He said ‘yes’ in October. On a yacht in the Ionian, I’d blurted out ‘Let’s get married!’ after just five months together.
Over the following weeks, in a dizzy, romantic and manically high emotional state, we’d booked our church in Corfu, met the priest, secured a venue and visited Aphrodite Corfu Villas in Agia Pelagia – our dream accommodation. Big Fat Greek Wedding: sorted.
I was openly smug about my organisational skills, and completely relaxed that everything was in place for the big day: 12 September 2020. Being half-Greek, I’d been planning my wedding all my life, so putting it in motion felt effortless.
What is it they say about the best laid plans?
By January, we’d scrapped the wedding. I was pregnant and my due date happened to be on the same day. It felt so serendipitous it made me laugh out loud when I thought about it. That was also around the time that Covid-19 came onto our agenda – but it was still far enough away in China (or so we thought) for us to not pay too much attention.
Once coronavirus had caught up with Europe in February, I’d reached the ‘safe’ 12-week mark. Then I miscarried in Greece, having visited to break the news to family there (as a travel writer I split my time between Athens and London).
I was distraught. A numb hopelessness came over me as lockdown commenced in Athens, away from my tight circle in London. My fiancé Edoardo’s entire family in Milan were in lockdown, and people he knew were on ventilators, dying.
So, in fear of completely losing it, I threw myself into planning our wedding again.
I was doing all I could to keep my mind occupied – desperate for a distraction, I demanded Edo stay up late in the night organising bits of paper with names of our 150 guests into a seating plan.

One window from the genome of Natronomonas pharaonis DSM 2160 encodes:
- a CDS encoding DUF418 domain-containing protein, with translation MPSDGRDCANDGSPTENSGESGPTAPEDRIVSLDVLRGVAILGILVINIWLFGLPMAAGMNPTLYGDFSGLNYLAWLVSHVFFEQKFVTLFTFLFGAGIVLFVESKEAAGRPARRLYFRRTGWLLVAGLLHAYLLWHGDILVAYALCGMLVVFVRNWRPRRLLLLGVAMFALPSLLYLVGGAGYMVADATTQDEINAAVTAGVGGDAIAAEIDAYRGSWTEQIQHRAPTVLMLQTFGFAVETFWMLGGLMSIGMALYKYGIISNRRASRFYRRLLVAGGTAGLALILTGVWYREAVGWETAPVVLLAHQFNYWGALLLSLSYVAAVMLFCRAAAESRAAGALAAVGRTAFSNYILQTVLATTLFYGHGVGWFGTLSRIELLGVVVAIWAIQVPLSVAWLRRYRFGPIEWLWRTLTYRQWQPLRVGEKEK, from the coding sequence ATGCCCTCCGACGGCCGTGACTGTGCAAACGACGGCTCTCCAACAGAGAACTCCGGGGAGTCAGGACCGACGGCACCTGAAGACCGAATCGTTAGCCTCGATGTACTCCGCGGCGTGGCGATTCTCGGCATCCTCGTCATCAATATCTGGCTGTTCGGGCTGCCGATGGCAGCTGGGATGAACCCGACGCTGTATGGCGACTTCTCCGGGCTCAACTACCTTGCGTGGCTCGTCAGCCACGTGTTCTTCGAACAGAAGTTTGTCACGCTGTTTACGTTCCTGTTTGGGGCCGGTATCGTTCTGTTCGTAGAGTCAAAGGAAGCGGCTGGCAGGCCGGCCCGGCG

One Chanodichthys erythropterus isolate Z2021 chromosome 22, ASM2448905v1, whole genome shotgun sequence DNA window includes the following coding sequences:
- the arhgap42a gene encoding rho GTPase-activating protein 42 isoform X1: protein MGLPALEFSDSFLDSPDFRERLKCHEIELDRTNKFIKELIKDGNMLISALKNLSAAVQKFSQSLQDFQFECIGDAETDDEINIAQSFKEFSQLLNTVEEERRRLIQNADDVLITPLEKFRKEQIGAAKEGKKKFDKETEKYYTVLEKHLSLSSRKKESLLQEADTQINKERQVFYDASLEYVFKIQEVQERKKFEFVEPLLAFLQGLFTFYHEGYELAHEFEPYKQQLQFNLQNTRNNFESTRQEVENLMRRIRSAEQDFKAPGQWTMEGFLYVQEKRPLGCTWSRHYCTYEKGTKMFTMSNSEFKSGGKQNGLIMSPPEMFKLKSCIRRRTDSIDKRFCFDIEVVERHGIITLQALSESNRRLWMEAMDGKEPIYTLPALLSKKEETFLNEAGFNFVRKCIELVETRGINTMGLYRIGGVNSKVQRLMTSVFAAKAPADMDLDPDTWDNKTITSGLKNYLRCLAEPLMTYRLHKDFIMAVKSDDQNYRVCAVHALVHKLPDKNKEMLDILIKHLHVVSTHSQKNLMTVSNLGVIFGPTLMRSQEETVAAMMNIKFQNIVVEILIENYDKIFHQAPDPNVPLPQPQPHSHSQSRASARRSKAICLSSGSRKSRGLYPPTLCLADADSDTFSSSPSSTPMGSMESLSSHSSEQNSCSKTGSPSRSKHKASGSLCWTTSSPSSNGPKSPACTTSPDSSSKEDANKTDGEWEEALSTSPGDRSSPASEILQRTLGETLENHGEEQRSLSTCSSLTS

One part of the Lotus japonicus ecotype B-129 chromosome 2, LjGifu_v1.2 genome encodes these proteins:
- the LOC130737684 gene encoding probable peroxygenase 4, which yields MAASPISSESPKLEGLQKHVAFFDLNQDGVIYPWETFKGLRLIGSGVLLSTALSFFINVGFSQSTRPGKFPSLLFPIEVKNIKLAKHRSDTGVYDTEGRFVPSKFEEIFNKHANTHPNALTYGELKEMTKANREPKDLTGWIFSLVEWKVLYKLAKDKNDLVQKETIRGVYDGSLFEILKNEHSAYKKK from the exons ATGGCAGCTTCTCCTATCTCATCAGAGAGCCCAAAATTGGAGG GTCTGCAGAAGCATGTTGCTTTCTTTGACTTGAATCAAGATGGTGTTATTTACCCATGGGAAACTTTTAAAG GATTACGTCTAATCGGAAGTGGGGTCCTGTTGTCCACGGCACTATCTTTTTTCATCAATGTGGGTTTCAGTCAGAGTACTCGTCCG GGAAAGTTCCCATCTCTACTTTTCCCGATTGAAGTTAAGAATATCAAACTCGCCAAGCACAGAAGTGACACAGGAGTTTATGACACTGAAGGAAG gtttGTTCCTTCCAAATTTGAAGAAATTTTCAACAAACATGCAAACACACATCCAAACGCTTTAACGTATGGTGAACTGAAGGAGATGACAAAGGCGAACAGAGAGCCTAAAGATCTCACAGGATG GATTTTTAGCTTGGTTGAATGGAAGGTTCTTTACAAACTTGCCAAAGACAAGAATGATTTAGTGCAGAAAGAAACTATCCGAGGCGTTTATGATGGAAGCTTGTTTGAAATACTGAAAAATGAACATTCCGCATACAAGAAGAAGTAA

Although I knew he thought I was rushing into making wedding plans while the world went into lockdown, he was patient and calm with me, and understood that I needed just one good thing to look forward to in order to cope.
I’ve yet to experience any panic that it might not go ahead. Perhaps naively, I’m hoping that by September, we might have got to grips with the virus and our ‘new normal’.
So we’re ploughing ahead with the plans, in spite of it not being quite as we’d imagined. Invites, for instance were hurriedly sent out to a BCC-ed list via email, instead of being printed. Classy.
Hovering over the ‘send’ button three months before our big day, I felt ridiculous, stubbornly going ahead with an overseas wedding while friends and family were nervously disinfecting tins from the supermarket.
Once the email was sent I was inundated with a flurry of worried messages from guests. They expressed concerns about flight availability (they’re either extremely expensive or non-existent), economic instability, and an undoable 14-day quarantine on return to the UK. One also has a genuine (and very reasonable) phobia of becoming ill.
I would be depressed, but after all that’s happened, all I can do is pour my hope into this wedding.
With every RSVP and trip confirmation email I’m forwarded, I get increasingly excited. I might actually be able to pull this one off. As the days go on, friends book onto flights that they are aware may never actually leave the ground.
Even if they do get to Greece, accommodation is proving tricky. Apparently, other people, who are as optimistic (or deluded) as I am, held onto their holiday bookings for September, meaning good accommodation near the venue is few and far between for the week of the wedding.
Taking care of the finer details is also impossible. The taverna playing host to our pandemic nuptials is not yet open, so we haven’t been able to go for a tasting. Receiving anything like my shoes, fairy lights and even the cake topper – all online purchases – is proving near-impossible, and our photographer, taking care of a sheltering mother, is not able to travel.
We had lavish plans for flying a pastry chef in from Milan, which are now laughable.
All these things would usually frustrate us both so much, but after all that life has dealt us this year, we realise that there are some things you just can’t plan for. Even weddings.
Ultimately, we’ve decided to continue on with our plans because despite all the setbacks, we want to have at least one positive thing to look forward to (and enjoy) on the day our first child would have been born.
Our lives, careers and social lives have already been put on hold for long enough because of this virus.
We want to finally move on and throw one hell of a party. Opa!